TBILISI, DFWatch–Georgia’s vice prime minister claims the National Bank could have helped stabilize the lari by monitoring large bank transactions in and out of the country.
Energy Minister Kakhi Kaladze said this during an appearance on the talk show 2030, which runs daily on GDS, a TV channel affiliated with former Prime Minister Bidzina Ivanishvili.
Kaladze admitted that the depreciation of the national currency, lari, is the greatest challenge the government is facing. Earlier, the government denied that the lari’s depreciation has had an impact on the economy.
Later, ministers began placing blame on the head of the National Bank, a Saakashvili-era appointee whose term expires in 2016. Ivanishvili, the godfather of the government coalition, was the first to do this, and implied that it has party political reasons.
Energy Minister Kakhi Kaladze also clearly pointed the finger at National Bank President Kadagidze, and suggested that he could for example monitor large private bank transactions in and out of the country.
The vice PM said that the National Bank finds it difficult to ‘speak of any certain details’ about the devaluation of the lari.
“For example, let’s take the transactions of the largest banks. We have no information and we don’t know what transactions have taken place, at least in the recent months, by the Bank of Georgia or TBC Bank. It all has importance, and the National Bank really controls the means to do that.”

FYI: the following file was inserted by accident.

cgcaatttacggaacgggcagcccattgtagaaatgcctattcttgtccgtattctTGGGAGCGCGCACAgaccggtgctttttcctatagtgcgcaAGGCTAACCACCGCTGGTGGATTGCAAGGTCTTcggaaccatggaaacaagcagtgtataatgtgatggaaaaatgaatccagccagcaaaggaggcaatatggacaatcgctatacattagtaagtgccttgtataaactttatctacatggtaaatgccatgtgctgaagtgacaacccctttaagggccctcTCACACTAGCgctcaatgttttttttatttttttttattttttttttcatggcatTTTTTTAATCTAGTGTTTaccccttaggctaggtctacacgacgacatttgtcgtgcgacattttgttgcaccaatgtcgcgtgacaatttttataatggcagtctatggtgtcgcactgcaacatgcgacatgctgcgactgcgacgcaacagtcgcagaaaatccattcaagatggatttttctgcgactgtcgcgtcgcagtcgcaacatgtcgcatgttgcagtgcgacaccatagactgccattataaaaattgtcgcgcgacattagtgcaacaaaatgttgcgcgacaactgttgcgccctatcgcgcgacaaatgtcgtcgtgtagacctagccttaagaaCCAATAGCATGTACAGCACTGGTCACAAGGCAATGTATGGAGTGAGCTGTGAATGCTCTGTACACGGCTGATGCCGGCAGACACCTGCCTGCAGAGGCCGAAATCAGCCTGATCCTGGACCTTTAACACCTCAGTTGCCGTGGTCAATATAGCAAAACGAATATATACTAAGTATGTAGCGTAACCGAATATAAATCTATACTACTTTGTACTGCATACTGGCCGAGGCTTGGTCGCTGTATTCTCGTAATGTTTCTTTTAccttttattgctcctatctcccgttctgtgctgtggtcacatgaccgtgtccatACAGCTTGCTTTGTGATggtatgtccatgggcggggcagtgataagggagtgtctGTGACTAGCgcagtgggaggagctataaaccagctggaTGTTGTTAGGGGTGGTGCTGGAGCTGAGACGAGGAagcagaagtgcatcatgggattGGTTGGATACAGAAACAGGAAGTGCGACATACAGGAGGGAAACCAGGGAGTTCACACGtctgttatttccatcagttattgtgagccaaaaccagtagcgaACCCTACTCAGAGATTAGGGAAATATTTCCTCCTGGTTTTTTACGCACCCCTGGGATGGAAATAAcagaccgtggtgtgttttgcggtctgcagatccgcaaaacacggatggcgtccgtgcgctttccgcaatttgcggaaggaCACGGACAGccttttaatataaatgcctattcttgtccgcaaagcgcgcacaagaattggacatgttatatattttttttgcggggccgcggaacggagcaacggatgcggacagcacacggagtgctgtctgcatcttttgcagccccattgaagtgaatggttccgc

The minister is convinced that the National Bank is able to help the government solve the crisis.
Kaladze then continued saying that neighboring countries like Azerbaijan have even more serious problems and that the Finance Ministry and the National Bank have managed to overcome the devaluation of the national currency.
He said there are difficult processes ongoing in the region, not only in Georgia, but that the government has taken several steps in that regard.
“We also heard statements by the ministers of economy and finance and president of the National Bank that the necessary conditions are there for the lari to stabilize soon,” he said, adding that one of the means with which to achieve this is attracting foreign investments, as well as privatization of assets owned by the state.
“Of course, the president of the National Bank has to help with all that. He has very important means with which to intervene in those processes.”